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A Culinary Tour of Jamaica

And that's the vibe of Jamaica now. Like resorts in the Caribbean at large, properties here have the will, not to mention the prosperity, to specialize. Each has refined its amenities to home in on a distinct contemporary lifestyle; one resort, fresh from a renovation and eager to show its new-money bona fides, boasts of having Italian Mascioni linens as well as Jamaica's first caviar bar (with a Veuve Clicquot partnership, of course).

With the hustle of Negril behind us, we drove south along the coast road, into more pastoral land, a hill country of sugarcane and scallion fields. As the scenery became more rural, the roads counterintuitively widened. Near Treasure Beach we took a detour north, to Middle Quarters, to find the fiery "pepper shrimp" the town is famous for.

At the end of a mile-long avenue of bamboo was Howie's, a long, low shed with a dozen steaming, smoke-blackened steel cauldrons set in a row, each balanced on its own tripod of rocks over a few burning logs. Several cooks tended pots of conch, fish, and oxtail. When we asked for pepper shrimp, a gaunt man named Peckes consulted a woman named Vila, who picked up a cordless phone and placed an unintelligible call.

"Soon come," she said. "Soon come." We ordered bowls of a sweet, almond- and-bay-leaf-scented peanut porridge, but 15 minutes later, there was no sign of shrimp. Vila made another phone call.

"Soon come," she repeated. "Soon come." Ten minutes passed. As we were on the brink of leaving, a tall woman emerged from a house on the hill.

She introduced herself as Margaret Stone and set down a large stainless-steel bowl heaping with flaming red "shrimp"—large river crayfish that looked like tiny lobsters. Stone shoveled a pound into a black plastic sack, along with "extra spoonfuls for waiting."

The shrimp had been stir-fried with minced Scotch bonnet peppers, coarse sea salt, pepper, and vinegar. They were spicy, sweet, and addictive, and they may just be the most delicious—certainly the messiest—car snack ever.

The south coast was the part of Jamaica hardest hit by Hurricane Ivan last September, and on our way to Treasure Beach, we saw gaping fissures where the rushing water had dug into cracks in the roads. The cattle ranches and open fields seemed to bustle with activity despite the area's sleepy reputation. Then again, we'd also heard that Jake's, our next resort, was a quirky place. The vintage car sitting on four flat tires at the entrance seemed more ominous than inviting.

We needn't have worried. A welcoming party—a gang of lazy Jack Russells—had assembled around the front desk, and at the bar, Dougie Turner, who's been pouring drinks at Jake's for 12 years, was mixing perfect margaritas using yellow limes. An angler who lives two coves down was ready to whisk us out for some fishing in his boat, One Love. That night at dinner, a neighborhood wood-carver dropped by our table and showed us two beautiful busts he'd carved from polished pimento wood. A self-proclaimed wise man, he seemed more interested in trading proverbs than closing a sale.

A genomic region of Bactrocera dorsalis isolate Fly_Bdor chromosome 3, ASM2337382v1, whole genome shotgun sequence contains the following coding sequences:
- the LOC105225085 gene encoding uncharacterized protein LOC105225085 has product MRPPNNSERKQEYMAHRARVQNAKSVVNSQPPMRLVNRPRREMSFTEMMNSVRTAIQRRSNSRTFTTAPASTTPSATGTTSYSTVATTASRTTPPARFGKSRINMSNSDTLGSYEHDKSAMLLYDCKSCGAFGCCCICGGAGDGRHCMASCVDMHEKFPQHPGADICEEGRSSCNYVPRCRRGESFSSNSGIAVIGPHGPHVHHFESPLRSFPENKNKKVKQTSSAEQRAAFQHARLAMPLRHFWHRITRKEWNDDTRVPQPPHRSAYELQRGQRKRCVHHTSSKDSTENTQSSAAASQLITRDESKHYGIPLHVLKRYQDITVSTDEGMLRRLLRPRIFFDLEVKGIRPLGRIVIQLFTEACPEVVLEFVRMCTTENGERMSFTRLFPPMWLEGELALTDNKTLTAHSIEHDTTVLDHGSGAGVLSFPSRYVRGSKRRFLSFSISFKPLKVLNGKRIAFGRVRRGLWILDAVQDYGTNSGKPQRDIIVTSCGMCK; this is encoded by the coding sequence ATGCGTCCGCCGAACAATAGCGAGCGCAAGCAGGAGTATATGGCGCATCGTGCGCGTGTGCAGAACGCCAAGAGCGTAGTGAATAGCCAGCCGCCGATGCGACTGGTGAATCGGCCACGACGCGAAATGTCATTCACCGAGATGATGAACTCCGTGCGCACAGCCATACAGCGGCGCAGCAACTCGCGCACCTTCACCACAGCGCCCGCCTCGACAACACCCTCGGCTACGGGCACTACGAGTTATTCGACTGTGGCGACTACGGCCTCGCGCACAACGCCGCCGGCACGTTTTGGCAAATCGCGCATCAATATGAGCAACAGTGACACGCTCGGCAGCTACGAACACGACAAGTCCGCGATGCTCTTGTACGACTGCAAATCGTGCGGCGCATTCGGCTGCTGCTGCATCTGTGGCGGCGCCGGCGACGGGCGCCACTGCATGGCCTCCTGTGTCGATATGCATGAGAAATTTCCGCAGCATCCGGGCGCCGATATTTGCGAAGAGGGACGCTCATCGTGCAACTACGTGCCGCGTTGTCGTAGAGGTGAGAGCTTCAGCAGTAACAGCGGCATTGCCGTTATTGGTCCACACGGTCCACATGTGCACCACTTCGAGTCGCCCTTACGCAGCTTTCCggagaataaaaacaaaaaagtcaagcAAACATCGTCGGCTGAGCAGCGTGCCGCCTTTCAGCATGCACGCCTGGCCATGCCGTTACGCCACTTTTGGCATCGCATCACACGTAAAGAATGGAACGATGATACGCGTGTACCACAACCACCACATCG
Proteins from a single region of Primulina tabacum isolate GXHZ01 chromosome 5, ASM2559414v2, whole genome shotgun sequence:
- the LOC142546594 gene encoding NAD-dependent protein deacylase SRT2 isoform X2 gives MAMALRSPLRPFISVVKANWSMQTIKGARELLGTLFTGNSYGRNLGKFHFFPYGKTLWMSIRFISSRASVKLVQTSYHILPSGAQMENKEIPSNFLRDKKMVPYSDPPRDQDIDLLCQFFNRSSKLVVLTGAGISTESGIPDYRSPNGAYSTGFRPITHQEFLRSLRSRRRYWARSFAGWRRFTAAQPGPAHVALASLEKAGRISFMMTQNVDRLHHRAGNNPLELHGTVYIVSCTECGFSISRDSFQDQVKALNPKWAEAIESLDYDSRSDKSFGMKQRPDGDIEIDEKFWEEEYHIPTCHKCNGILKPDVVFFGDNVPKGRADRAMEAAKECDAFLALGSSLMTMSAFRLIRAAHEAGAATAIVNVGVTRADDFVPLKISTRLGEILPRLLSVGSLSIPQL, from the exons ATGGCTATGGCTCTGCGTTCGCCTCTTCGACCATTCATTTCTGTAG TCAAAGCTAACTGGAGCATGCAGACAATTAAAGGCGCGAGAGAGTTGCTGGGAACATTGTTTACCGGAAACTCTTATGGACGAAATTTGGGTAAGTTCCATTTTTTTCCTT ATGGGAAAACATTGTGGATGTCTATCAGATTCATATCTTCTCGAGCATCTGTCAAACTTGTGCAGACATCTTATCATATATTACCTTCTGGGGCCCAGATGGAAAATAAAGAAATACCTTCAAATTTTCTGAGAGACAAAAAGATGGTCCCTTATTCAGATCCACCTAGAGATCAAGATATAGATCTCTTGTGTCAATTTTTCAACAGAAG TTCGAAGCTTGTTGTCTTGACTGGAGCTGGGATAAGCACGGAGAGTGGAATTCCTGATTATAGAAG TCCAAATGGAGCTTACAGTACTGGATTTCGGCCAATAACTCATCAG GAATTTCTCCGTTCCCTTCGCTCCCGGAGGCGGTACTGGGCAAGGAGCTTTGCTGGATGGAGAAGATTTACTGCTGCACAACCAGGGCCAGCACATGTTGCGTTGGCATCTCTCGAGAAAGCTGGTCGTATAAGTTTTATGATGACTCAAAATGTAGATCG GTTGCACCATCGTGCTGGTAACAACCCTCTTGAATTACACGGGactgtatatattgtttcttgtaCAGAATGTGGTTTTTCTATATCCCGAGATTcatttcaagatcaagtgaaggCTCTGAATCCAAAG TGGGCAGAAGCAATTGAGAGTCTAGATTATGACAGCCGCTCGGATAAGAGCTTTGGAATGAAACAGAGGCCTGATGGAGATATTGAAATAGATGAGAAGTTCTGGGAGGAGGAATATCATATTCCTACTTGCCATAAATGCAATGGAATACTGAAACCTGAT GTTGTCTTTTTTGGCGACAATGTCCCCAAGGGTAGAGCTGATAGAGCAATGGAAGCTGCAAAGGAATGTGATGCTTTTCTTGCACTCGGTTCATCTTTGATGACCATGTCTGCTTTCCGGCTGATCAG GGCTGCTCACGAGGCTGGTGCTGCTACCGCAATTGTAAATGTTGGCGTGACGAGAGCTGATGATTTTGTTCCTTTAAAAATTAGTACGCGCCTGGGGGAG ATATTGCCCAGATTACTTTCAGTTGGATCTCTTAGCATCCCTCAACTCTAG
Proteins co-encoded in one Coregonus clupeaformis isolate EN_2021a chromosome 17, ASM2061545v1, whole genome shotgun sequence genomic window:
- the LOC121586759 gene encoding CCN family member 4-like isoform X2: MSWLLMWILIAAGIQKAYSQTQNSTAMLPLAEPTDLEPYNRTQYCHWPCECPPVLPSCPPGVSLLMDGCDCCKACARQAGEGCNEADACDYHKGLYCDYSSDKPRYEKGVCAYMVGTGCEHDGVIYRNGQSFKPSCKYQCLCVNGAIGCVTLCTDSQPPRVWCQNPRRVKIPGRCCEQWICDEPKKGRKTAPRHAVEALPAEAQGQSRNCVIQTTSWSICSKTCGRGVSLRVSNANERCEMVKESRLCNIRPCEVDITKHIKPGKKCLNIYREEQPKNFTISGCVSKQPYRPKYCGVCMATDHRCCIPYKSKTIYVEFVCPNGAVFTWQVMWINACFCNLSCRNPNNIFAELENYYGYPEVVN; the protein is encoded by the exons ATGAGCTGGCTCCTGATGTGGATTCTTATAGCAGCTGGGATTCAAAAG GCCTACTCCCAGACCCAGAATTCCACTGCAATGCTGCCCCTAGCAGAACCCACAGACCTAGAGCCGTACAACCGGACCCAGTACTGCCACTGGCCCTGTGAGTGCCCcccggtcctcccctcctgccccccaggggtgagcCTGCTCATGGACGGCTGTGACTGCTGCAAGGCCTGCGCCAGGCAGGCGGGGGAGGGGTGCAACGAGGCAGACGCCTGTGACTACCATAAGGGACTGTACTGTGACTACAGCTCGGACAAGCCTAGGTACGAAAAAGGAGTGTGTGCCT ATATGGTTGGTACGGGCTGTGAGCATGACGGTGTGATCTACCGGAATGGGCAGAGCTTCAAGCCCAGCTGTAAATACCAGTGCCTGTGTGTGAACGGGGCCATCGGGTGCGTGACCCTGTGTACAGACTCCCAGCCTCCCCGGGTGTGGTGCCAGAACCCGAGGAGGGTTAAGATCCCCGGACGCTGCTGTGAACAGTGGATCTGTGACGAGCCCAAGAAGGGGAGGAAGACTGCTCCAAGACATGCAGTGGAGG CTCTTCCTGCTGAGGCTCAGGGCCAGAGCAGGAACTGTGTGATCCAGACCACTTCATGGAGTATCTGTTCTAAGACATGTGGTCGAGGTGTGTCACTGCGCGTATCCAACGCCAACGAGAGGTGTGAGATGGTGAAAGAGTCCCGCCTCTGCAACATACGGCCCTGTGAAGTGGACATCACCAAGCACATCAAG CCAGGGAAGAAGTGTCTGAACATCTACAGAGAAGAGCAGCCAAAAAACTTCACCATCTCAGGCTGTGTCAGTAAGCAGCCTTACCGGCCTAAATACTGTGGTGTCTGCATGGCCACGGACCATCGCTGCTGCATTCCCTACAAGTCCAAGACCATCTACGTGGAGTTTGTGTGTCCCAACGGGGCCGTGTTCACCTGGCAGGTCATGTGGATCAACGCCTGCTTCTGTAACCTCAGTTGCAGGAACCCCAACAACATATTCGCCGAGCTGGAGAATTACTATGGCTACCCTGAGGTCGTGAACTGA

Our villa was a tiny one-room shanty perched on stilts over the shore break, with window and door frames made of driftwood, brightly colored glass bottles embedded in the stucco walls, and a padlock and chain holding the door fast, if you cared to close it at all.

There are only 15 villas at Jake's, the most luxurious of them miniature Moroccan-inspired riads with rooftop decks and canopied harem beds, but none have televisions or telephones. And while the resort's bohemian whimsy seems to attract a young crowd, it's the kind that happily leaves the BlackBerry and the laptop behind. By comparison with the Rockhouse, the scene here was serene: a small pool fed by ocean water, a scattering of Adirondack chairs.

There's an organic quality to the place, which makes sense. Sally Henzell, the hotel's co-owner, was born and bred in Treasure Beach and raised her son, Jason, and daughter, Justine, there. The siblings are taking Jake's into the 21st century, but instead of banking its future on first-world luxuries, they're updating it with the annual Calabash Literary Festival and guided tours of Treasure Beach's roadside pubs.

Of all the hotels we stayed at on Jamaica, Jake's was unique in seeming to grow out of the place rather than imposing itself upon it—a fact that made for its own kind of intrigue. On our last night, when we returned from dinner, as our key turned in the padlock we heard a rustling in the bushes. Like 007, we flattened ourselves against the shadows of the eaves, breathlessly waiting for the intruder to make a move. And then, over a stone parapet, came one claw, then another, of a very large crab, making its way back to the sea.


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